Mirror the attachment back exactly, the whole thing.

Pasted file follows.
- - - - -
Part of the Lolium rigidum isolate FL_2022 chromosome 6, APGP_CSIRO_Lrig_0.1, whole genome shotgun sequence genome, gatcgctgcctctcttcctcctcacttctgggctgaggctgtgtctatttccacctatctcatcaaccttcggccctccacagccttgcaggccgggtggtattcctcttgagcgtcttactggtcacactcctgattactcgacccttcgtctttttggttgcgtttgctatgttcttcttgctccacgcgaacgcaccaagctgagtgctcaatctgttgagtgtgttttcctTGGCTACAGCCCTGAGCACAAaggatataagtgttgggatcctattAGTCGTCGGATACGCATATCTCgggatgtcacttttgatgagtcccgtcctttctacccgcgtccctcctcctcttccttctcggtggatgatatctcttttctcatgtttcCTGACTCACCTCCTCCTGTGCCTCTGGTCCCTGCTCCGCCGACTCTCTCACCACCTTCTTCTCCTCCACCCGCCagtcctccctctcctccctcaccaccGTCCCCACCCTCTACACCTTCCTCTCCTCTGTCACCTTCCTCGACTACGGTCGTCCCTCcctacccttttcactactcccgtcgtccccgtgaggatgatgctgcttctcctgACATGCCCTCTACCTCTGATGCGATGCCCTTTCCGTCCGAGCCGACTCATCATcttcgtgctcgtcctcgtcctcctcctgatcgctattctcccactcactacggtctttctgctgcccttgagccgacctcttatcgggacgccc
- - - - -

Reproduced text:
Part of the Lolium rigidum isolate FL_2022 chromosome 6, APGP_CSIRO_Lrig_0.1, whole genome shotgun sequence genome, gatcgctgcctctcttcctcctcacttctgggctgaggctgtgtctatttccacctatctcatcaaccttcggccctccacagccttgcaggccgggtggtattcctcttgagcgtcttactggtcacactcctgattactcgacccttcgtctttttggttgcgtttgctatgttcttcttgctccacgcgaacgcaccaagctgagtgctcaatctgttgagtgtgttttcctTGGCTACAGCCCTGAGCACAAaggatataagtgttgggatcctattAGTCGTCGGATACGCATATCTCgggatgtcacttttgatgagtcccgtcctttctacccgcgtccctcctcctcttccttctcggtggatgatatctcttttctcatgtttcCTGACTCACCTCCTCCTGTGCCTCTGGTCCCTGCTCCGCCGACTCTCTCACCACCTTCTTCTCCTCCACCCGCCagtcctccctctcctccctcaccaccGTCCCCACCCTCTACACCTTCCTCTCCTCTGTCACCTTCCTCGACTACGGTCGTCCCTCcctacccttttcactactcccgtcgtccccgtgaggatgatgctgcttctcctgACATGCCCTCTACCTCTGATGCGATGCCCTTTCCGTCCGAGCCGACTCATCATcttcgtgctcgtcctcgtcctcctcctgatcgctattctcccactcactacggtctttctgctgcccttgagccgacctcttatcgggacgccc